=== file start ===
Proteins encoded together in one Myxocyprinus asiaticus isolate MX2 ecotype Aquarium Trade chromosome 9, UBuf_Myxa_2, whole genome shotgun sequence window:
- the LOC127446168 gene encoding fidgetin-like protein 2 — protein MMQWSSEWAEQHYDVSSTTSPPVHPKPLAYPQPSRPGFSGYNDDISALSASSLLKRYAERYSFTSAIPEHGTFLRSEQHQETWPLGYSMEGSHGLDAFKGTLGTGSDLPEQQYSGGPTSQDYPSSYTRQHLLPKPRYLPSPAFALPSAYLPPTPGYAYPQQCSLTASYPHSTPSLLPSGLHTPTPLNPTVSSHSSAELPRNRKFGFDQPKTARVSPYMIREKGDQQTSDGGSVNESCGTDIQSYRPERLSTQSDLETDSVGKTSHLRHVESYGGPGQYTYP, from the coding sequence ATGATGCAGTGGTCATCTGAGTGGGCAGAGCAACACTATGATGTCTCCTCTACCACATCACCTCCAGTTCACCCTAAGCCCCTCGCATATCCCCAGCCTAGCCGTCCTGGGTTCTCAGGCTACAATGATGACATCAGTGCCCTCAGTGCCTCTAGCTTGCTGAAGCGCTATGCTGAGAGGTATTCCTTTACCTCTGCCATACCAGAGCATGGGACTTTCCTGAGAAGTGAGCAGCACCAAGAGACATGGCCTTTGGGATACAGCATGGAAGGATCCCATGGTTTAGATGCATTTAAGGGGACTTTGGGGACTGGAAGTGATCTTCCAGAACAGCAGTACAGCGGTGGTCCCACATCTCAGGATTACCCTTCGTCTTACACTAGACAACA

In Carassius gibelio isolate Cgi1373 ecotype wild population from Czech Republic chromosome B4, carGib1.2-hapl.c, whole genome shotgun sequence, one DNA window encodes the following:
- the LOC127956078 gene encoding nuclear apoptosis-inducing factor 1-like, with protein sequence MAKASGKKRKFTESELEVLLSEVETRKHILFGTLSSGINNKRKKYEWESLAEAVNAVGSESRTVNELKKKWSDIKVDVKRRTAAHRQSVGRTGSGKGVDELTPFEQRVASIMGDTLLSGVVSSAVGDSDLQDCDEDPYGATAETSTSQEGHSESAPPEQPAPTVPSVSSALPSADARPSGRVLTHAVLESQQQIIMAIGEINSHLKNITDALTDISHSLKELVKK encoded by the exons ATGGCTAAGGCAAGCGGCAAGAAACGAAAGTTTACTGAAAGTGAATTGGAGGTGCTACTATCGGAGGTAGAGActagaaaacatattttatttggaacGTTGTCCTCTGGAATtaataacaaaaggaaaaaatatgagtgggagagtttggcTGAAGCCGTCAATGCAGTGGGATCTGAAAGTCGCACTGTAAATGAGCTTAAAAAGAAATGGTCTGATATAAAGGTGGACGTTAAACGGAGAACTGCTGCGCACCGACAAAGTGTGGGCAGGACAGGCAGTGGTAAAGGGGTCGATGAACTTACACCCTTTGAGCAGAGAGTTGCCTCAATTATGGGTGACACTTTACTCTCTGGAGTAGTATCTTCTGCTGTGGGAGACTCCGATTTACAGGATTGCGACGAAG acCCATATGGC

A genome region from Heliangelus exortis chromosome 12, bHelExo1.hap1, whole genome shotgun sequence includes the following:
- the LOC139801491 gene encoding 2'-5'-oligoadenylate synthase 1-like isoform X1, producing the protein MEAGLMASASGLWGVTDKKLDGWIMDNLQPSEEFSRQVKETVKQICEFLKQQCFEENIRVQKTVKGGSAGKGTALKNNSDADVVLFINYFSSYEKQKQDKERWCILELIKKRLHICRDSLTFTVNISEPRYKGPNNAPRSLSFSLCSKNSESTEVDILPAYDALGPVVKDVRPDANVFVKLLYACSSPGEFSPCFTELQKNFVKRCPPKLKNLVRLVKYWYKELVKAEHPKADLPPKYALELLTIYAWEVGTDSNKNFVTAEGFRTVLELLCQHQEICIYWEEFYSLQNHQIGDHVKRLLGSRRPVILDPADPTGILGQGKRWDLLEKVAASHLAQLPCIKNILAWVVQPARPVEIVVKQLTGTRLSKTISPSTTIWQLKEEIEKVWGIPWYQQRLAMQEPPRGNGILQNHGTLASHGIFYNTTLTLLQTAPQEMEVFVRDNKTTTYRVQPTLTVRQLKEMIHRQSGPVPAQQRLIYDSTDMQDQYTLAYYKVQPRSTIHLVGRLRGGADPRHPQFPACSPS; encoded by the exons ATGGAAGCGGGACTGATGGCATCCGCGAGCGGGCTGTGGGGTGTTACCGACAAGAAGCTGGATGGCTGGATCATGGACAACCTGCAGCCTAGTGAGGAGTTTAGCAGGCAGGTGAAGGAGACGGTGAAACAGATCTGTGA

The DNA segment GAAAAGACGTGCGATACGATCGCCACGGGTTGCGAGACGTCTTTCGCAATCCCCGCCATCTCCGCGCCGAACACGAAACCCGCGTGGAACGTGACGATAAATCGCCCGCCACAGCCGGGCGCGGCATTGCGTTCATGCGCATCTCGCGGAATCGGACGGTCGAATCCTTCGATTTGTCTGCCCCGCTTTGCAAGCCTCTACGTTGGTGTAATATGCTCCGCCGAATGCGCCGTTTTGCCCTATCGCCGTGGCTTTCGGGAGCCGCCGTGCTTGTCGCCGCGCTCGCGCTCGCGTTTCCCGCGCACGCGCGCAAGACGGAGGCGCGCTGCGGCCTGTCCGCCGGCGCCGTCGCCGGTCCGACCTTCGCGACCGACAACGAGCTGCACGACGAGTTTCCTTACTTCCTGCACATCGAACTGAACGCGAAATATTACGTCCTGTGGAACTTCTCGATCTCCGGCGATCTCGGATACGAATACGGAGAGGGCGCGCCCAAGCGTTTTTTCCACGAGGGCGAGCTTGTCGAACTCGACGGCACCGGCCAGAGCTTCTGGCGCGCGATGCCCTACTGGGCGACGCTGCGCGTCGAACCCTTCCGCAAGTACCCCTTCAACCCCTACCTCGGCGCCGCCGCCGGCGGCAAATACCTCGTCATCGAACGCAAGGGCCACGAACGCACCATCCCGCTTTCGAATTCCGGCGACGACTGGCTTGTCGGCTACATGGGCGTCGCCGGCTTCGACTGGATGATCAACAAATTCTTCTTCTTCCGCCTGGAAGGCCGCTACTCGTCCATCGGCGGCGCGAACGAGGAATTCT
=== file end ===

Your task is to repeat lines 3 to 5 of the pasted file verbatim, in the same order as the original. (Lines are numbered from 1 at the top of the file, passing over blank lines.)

In Carassius gibelio isolate Cgi1373 ecotype wild population from Czech Republic chromosome B4, carGib1.2-hapl.c, whole genome shotgun sequence, one DNA window encodes the following:
- the LOC127956078 gene encoding nuclear apoptosis-inducing factor 1-like, with protein sequence MAKASGKKRKFTESELEVLLSEVETRKHILFGTLSSGINNKRKKYEWESLAEAVNAVGSESRTVNELKKKWSDIKVDVKRRTAAHRQSVGRTGSGKGVDELTPFEQRVASIMGDTLLSGVVSSAVGDSDLQDCDEDPYGATAETSTSQEGHSESAPPEQPAPTVPSVSSALPSADARPSGRVLTHAVLESQQQIIMAIGEINSHLKNITDALTDISHSLKELVKK encoded by the exons ATGGCTAAGGCAAGCGGCAAGAAACGAAAGTTTACTGAAAGTGAATTGGAGGTGCTACTATCGGAGGTAGAGActagaaaacatattttatttggaacGTTGTCCTCTGGAATtaataacaaaaggaaaaaatatgagtgggagagtttggcTGAAGCCGTCAATGCAGTGGGATCTGAAAGTCGCACTGTAAATGAGCTTAAAAAGAAATGGTCTGATATAAAGGTGGACGTTAAACGGAGAACTGCTGCGCACCGACAAAGTGTGGGCAGGACAGGCAGTGGTAAAGGGGTCGATGAACTTACACCCTTTGAGCAGAGAGTTGCCTCAATTATGGGTGACACTTTACTCTCTGGAGTAGTATCTTCTGCTGTGGGAGACTCCGATTTACAGGATTGCGACGAAG acCCATATGGC

A genome region from Heliangelus exortis chromosome 12, bHelExo1.hap1, whole genome shotgun sequence includes the following: